The Mayview closing is the latest Pennsylvania state hospital to close. Between 1969 and 1979 the state hospital census was down by almost 17,000 patients, resulting in the closure of twelve state hospitals: Hollidaysburg State Hospital (1979), Retreat State Hospital; Embreeville State Hospital (1980), Eastern Pennsylvania Psychiatric Institute (1981), Dixmont State Hospital (1984), Philadelphia State Hospital (1990), Woodville State Hospital (1992), Fairview State Hospital (1995), Somerset State Hospital (1996), Eastern State School and Hospital (1997), Haverford State Hospital (1998), Harrisburg State Hospital (2006).

3 Responses

  1. do you know any thing about the eastern pennsylvania psychiatric institute ? aka eastern diagnostic and evaluayion center? please get back to me tractorboy50@yahoo.com

    trank you john

  2. […] “Many questions remain regarding hospital’s closing” December 2007 1 comment […]

  3. I have worked many years in the Mental Health services area and have seen many of the patients discharged from closed state hospitals living on the street. The closing of the hospitals was the beginning of the homeless problem. Many of them end up being incarcerated because local police don’t understand how to deal with the mentally ill.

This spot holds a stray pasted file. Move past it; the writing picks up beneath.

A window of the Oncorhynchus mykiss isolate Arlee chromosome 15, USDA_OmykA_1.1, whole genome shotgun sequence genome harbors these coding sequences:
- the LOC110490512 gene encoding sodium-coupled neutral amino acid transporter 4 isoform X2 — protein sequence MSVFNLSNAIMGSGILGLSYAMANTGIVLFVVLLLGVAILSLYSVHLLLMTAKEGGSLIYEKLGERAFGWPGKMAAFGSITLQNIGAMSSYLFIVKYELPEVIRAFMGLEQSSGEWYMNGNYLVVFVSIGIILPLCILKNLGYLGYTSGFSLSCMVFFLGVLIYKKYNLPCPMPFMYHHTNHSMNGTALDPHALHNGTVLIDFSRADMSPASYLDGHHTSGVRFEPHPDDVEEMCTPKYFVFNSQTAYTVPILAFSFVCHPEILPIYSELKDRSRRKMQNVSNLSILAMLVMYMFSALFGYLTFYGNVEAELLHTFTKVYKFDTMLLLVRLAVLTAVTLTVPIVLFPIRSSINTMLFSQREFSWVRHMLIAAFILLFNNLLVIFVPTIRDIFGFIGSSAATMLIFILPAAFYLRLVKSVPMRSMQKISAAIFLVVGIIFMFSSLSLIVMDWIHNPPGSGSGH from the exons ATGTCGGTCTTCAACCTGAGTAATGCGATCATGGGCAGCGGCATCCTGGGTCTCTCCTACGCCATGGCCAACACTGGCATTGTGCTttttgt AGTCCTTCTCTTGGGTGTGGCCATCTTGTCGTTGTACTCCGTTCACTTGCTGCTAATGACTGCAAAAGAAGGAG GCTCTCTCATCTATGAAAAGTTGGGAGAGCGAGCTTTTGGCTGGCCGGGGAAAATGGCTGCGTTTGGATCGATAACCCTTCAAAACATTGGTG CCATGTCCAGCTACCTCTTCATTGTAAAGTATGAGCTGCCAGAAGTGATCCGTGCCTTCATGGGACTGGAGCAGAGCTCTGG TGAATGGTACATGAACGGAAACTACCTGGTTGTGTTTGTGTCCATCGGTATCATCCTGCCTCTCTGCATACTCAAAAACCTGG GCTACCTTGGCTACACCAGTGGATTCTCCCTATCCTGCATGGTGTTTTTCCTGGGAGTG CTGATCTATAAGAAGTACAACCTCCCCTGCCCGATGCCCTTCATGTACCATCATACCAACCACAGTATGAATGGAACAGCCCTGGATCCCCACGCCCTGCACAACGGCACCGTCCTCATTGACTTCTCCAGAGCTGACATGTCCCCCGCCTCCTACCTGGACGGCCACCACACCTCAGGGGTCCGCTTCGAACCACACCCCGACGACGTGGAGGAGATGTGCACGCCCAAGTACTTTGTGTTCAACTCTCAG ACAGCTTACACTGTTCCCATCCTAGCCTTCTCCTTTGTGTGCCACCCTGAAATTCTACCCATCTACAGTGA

The inmate population of the Miami-Dade County Jail is comprised of about 35% mental patients. They have nowhere to go and local community mental health centers are so backlogged and underfunded that some patients have to wait many months before they can even be assigned a case worker.

    There are now consumer operated programs that are offering respite for many of the mentally ill homeless and many even offer case management. I worked with one of the consumer operated programs for many years before retirement. I have seen many former state hospital patients who have been offered a place to come every day where they do not have to suffer from stigma and they are among peers who are experiencing many of the same problems.

    We need more funding for both consumer operated and community mental health centers to take care of this horrendous problem in our country.